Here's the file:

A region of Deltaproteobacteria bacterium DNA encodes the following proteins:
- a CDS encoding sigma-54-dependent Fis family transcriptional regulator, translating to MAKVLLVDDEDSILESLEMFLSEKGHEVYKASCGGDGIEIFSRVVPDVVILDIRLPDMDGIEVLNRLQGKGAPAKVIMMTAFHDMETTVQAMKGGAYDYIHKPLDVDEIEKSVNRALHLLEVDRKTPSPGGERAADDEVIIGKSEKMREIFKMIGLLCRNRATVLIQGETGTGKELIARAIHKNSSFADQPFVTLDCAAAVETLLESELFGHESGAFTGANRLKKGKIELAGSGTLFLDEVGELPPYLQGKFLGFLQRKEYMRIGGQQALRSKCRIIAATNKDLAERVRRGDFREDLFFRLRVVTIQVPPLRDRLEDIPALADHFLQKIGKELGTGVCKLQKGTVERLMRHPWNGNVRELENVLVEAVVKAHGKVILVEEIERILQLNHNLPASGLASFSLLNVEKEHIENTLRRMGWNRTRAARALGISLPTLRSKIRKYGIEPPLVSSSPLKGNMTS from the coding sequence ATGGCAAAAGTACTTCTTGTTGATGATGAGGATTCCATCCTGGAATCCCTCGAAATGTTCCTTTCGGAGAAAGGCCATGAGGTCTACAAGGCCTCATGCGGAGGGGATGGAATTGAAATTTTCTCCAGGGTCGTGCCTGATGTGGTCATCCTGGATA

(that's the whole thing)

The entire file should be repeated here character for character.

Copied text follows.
A region of Deltaproteobacteria bacterium DNA encodes the following proteins:
- a CDS encoding sigma-54-dependent Fis family transcriptional regulator, translating to MAKVLLVDDEDSILESLEMFLSEKGHEVYKASCGGDGIEIFSRVVPDVVILDIRLPDMDGIEVLNRLQGKGAPAKVIMMTAFHDMETTVQAMKGGAYDYIHKPLDVDEIEKSVNRALHLLEVDRKTPSPGGERAADDEVIIGKSEKMREIFKMIGLLCRNRATVLIQGETGTGKELIARAIHKNSSFADQPFVTLDCAAAVETLLESELFGHESGAFTGANRLKKGKIELAGSGTLFLDEVGELPPYLQGKFLGFLQRKEYMRIGGQQALRSKCRIIAATNKDLAERVRRGDFREDLFFRLRVVTIQVPPLRDRLEDIPALADHFLQKIGKELGTGVCKLQKGTVERLMRHPWNGNVRELENVLVEAVVKAHGKVILVEEIERILQLNHNLPASGLASFSLLNVEKEHIENTLRRMGWNRTRAARALGISLPTLRSKIRKYGIEPPLVSSSPLKGNMTS from the coding sequence ATGGCAAAAGTACTTCTTGTTGATGATGAGGATTCCATCCTGGAATCCCTCGAAATGTTCCTTTCGGAGAAAGGCCATGAGGTCTACAAGGCCTCATGCGGAGGGGATGGAATTGAAATTTTCTCCAGGGTCGTGCCTGATGTGGTCATCCTGGATA